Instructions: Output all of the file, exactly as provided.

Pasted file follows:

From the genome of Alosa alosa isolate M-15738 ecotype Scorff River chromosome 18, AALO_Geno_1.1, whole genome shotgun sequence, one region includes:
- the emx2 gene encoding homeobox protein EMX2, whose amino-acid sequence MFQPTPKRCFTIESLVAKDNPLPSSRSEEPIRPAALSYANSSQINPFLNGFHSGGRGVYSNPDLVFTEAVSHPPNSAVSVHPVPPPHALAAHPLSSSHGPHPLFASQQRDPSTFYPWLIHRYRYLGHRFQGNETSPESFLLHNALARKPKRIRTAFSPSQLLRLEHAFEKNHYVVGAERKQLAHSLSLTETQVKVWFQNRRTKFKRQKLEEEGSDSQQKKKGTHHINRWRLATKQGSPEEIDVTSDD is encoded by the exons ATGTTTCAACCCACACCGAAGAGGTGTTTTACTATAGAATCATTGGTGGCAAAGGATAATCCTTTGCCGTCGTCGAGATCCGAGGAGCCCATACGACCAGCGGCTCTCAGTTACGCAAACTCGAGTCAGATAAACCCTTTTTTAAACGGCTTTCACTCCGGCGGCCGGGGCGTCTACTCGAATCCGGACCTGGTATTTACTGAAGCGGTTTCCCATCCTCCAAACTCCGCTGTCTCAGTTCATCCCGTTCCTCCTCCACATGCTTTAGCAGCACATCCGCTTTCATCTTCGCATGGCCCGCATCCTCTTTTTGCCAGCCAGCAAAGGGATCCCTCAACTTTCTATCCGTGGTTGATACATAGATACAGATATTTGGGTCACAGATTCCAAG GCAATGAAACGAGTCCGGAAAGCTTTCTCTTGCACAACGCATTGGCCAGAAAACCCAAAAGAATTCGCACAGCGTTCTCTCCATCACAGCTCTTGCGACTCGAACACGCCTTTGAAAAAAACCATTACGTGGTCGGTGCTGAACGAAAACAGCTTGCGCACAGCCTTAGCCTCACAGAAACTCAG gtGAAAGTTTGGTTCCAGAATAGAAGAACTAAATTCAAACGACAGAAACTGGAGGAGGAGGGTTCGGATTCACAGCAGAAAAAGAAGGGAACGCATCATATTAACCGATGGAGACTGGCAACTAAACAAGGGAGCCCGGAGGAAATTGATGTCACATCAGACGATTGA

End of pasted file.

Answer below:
From the genome of Alosa alosa isolate M-15738 ecotype Scorff River chromosome 18, AALO_Geno_1.1, whole genome shotgun sequence, one region includes:
- the emx2 gene encoding homeobox protein EMX2, whose amino-acid sequence MFQPTPKRCFTIESLVAKDNPLPSSRSEEPIRPAALSYANSSQINPFLNGFHSGGRGVYSNPDLVFTEAVSHPPNSAVSVHPVPPPHALAAHPLSSSHGPHPLFASQQRDPSTFYPWLIHRYRYLGHRFQGNETSPESFLLHNALARKPKRIRTAFSPSQLLRLEHAFEKNHYVVGAERKQLAHSLSLTETQVKVWFQNRRTKFKRQKLEEEGSDSQQKKKGTHHINRWRLATKQGSPEEIDVTSDD is encoded by the exons ATGTTTCAACCCACACCGAAGAGGTGTTTTACTATAGAATCATTGGTGGCAAAGGATAATCCTTTGCCGTCGTCGAGATCCGAGGAGCCCATACGACCAGCGGCTCTCAGTTACGCAAACTCGAGTCAGATAAACCCTTTTTTAAACGGCTTTCACTCCGGCGGCCGGGGCGTCTACTCGAATCCGGACCTGGTATTTACTGAAGCGGTTTCCCATCCTCCAAACTCCGCTGTCTCAGTTCATCCCGTTCCTCCTCCACATGCTTTAGCAGCACATCCGCTTTCATCTTCGCATGGCCCGCATCCTCTTTTTGCCAGCCAGCAAAGGGATCCCTCAACTTTCTATCCGTGGTTGATACATAGATACAGATATTTGGGTCACAGATTCCAAG GCAATGAAACGAGTCCGGAAAGCTTTCTCTTGCACAACGCATTGGCCAGAAAACCCAAAAGAATTCGCACAGCGTTCTCTCCATCACAGCTCTTGCGACTCGAACACGCCTTTGAAAAAAACCATTACGTGGTCGGTGCTGAACGAAAACAGCTTGCGCACAGCCTTAGCCTCACAGAAACTCAG gtGAAAGTTTGGTTCCAGAATAGAAGAACTAAATTCAAACGACAGAAACTGGAGGAGGAGGGTTCGGATTCACAGCAGAAAAAGAAGGGAACGCATCATATTAACCGATGGAGACTGGCAACTAAACAAGGGAGCCCGGAGGAAATTGATGTCACATCAGACGATTGA